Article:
Lenox Hill Hospital one of first in nation to use revolutionary sensor vest to non-invasively identify cause of irregular heartbeats

The vest features 252 electrode sensors, each one providing insight about a specific area of the heart.

Sixty-three-year-old Lewis Milbouer, of Brooklyn, NY, was one of the first patients in the country to have the source of his irregular heartbeat diagnosed quickly and painlessly using a unique wearable sensor-enabled vest.

Cardiologists at Lenox Hill Hospital used the first and only FDA-approved non-invasive system – Medtronic’s CardioInsight – to help them locate the origin of Mr. Milbouer’s arrhythmia, or irregular heartbeat. The vest features 252 electrode sensors, each one providing insight about a specific area of the heart. The garment combines body surface electric signals from the chest with data from a computerized scan (CT) of the heart to create detailed 3D electro-anatomic images. The cardiac map, which can be created by capturing a single heartbeat, aids doctors in promptly and accurately identifying the exact site of an electrical malfunction within the heart.

Using the innovative system, Mr. Milbouer’s physician, Nicholas Skipitaris, MD, director of electrophysiology, was able to pinpoint the exact location of his arrhythmia in under 10 minutes and subsequently treated it successfully with catheter ablation, a therapy that uses radiofrequency energy to destroy the abnormal tissue causing the malfunction. Mr. Milbouer was able to return to his active lifestyle, which includes working out five times a week, just days after the treatment. Dr. Skipitaris noted that without the CardioInsight data, Mr. Milbouer’s particular case would have required more complex, time-consuming treatment and potentially may not have resulted in such a successful outcome.

Traditionally, cardiac mapping requires an invasive procedure where the patient, under local anesthesia, has a catheter inserted through a vein or artery in the electrophysiology laboratory. The physician guides the electrodes to different areas of the heart to gather data about its electrical signals in order to create spatial and electrical maps. Since the catheter cannot reach every part of the heart, some areas of the map are left blank.

Now, this new mapping system has the ability to provide a more complete 3D map from both the upper and lower chambers of the heart without the need for an invasive procedure. It is done without anesthesia right at the patient’s bedside. The system combines the data typically provided by an in-depth EKG with that of a digitized CT scan resulting in a detailed image which illustrates precisely where the irregular electrical impulses are coming from. The sensor-enabled vest is able to offer physicians more comprehensive insights, as it can be worn for a period extensive enough to catch transient arrhythmias or ones that occur only at particular times, such as during physical activity, as was the case with Mr. Milbouer.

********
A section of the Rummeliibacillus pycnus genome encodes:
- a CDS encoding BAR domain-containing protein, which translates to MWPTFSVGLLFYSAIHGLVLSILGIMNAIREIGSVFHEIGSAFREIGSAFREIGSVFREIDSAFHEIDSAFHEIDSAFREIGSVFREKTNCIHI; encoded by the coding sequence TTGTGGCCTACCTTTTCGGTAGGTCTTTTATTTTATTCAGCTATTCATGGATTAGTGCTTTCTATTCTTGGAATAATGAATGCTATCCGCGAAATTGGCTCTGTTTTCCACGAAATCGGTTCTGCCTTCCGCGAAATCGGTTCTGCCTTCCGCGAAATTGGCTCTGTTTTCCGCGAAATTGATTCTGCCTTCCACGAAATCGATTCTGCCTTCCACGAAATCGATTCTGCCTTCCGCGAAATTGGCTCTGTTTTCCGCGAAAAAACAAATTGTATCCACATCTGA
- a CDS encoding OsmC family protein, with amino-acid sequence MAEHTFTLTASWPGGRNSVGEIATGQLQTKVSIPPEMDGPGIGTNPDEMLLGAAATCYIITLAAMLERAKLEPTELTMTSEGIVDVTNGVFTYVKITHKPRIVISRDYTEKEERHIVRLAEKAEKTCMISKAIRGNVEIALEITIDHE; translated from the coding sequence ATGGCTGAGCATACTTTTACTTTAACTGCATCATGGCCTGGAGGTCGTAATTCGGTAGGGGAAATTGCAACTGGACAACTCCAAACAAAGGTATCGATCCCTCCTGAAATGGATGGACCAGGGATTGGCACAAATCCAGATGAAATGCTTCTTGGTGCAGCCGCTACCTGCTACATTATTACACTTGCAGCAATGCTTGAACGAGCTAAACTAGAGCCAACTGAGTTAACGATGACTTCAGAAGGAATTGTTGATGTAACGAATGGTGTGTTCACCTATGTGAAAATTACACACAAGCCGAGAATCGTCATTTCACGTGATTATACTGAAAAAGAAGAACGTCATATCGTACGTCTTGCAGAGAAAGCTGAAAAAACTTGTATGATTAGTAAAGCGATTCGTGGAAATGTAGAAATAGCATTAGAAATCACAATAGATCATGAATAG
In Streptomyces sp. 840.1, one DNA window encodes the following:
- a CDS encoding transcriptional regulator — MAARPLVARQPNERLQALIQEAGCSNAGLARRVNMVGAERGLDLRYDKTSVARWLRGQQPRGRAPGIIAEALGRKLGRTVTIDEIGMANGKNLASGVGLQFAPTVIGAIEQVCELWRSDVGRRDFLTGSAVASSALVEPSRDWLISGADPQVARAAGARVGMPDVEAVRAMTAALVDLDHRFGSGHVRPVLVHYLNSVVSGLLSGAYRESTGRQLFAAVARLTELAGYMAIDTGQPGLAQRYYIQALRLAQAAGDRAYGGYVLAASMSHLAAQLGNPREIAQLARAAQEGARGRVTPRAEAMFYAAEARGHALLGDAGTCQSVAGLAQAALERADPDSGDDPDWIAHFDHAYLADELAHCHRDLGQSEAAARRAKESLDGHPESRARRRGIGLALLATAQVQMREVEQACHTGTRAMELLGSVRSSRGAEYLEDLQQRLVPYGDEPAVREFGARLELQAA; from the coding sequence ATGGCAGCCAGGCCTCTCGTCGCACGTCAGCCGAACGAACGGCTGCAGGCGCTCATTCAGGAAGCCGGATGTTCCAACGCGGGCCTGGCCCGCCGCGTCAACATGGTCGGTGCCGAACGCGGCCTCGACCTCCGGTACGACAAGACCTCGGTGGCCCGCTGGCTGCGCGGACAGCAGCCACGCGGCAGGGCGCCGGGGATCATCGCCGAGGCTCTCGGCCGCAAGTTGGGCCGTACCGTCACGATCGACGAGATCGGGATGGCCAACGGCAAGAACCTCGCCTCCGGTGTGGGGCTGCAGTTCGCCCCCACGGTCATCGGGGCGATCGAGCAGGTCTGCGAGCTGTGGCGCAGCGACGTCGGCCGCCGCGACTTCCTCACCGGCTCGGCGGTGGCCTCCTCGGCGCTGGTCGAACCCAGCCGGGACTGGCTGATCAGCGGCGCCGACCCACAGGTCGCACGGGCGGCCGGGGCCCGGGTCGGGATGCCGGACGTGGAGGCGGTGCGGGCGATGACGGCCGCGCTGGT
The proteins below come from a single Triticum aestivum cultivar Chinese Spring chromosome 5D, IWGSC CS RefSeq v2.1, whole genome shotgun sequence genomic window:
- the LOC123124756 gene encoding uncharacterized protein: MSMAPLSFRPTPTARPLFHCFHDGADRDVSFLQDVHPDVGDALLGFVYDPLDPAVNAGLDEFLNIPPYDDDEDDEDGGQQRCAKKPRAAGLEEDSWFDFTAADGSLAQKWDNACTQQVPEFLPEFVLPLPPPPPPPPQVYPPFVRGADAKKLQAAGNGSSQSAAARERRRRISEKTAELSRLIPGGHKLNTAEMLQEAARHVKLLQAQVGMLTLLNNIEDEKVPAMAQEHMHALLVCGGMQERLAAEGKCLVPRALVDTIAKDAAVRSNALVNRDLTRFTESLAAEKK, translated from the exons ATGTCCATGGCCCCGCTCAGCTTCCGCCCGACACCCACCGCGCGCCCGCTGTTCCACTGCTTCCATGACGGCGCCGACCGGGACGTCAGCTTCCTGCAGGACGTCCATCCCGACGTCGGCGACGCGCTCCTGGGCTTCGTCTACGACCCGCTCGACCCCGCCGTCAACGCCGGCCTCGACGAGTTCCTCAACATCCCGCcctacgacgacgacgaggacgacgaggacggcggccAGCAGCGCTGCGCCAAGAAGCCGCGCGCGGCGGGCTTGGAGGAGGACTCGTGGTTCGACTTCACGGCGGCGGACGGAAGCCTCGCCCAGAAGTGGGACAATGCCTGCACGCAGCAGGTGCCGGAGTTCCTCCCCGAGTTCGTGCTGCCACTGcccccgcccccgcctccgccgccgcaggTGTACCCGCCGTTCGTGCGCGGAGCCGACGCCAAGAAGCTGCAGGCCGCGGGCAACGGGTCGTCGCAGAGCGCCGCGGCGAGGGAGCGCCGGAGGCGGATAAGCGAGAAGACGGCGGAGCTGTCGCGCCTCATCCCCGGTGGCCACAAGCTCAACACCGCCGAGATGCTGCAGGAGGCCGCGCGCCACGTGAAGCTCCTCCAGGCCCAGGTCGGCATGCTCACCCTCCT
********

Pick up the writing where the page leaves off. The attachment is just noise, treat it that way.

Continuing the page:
“A significant benefit of the CardioInsight system is that we get a very good understanding of exactly where we will be working in the heart before we begin treatment,” said Dr. Skipitaris. “From a pre-procedure planning perspective, that information is invaluable because it helps us determine the optimal way to approach a particular abnormality ahead of time ensuring the therapy is successful. It can also save a substantial amount of time during treatment and improve the overall experience for the patient.”

Cardiac arrhythmia is a fairly common medical condition in which the heart’s internal electrical system malfunctions causing problems in the rate or rhythm of the heartbeat.  More than 850,000 Americans are hospitalized annually due to the condition. While most arrhythmias are harmless, some may be serious enough to cause organ damage, heart attack, stroke or even death if left untreated.

The Lenox Hill Heart & Vascular Institute is equipped with the latest technology to manage and treat the various types of cardiac arrhythmias, providing an array of minimally-invasive treatments, including ablation, pacemaker and defibrillator implantation, laser procedures, and cardiac resynchronization. To make an appointment, please call (877) HEART-BEAT.


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About Lenox Hill Hospital
Lenox Hill Hospital, a member of Northwell Health, is a 652-bed, fully accredited, acute care hospital located on Manhattan’s Upper East Side with a national reputation for outstanding patient care and innovative medical and surgical treatments. US News & World Report has ranked the hospital among the top 10 hospitals in the state of New York with a total of five “high performing” designations for its clinical performance in Cancer Care, Gastroenterology & GI Surgery, Geriatrics, Orthopedics and Urology. For more information, go to www.lenoxhillhospital.org.

Contact:    
Margarita Oksenkrug
212-434-2400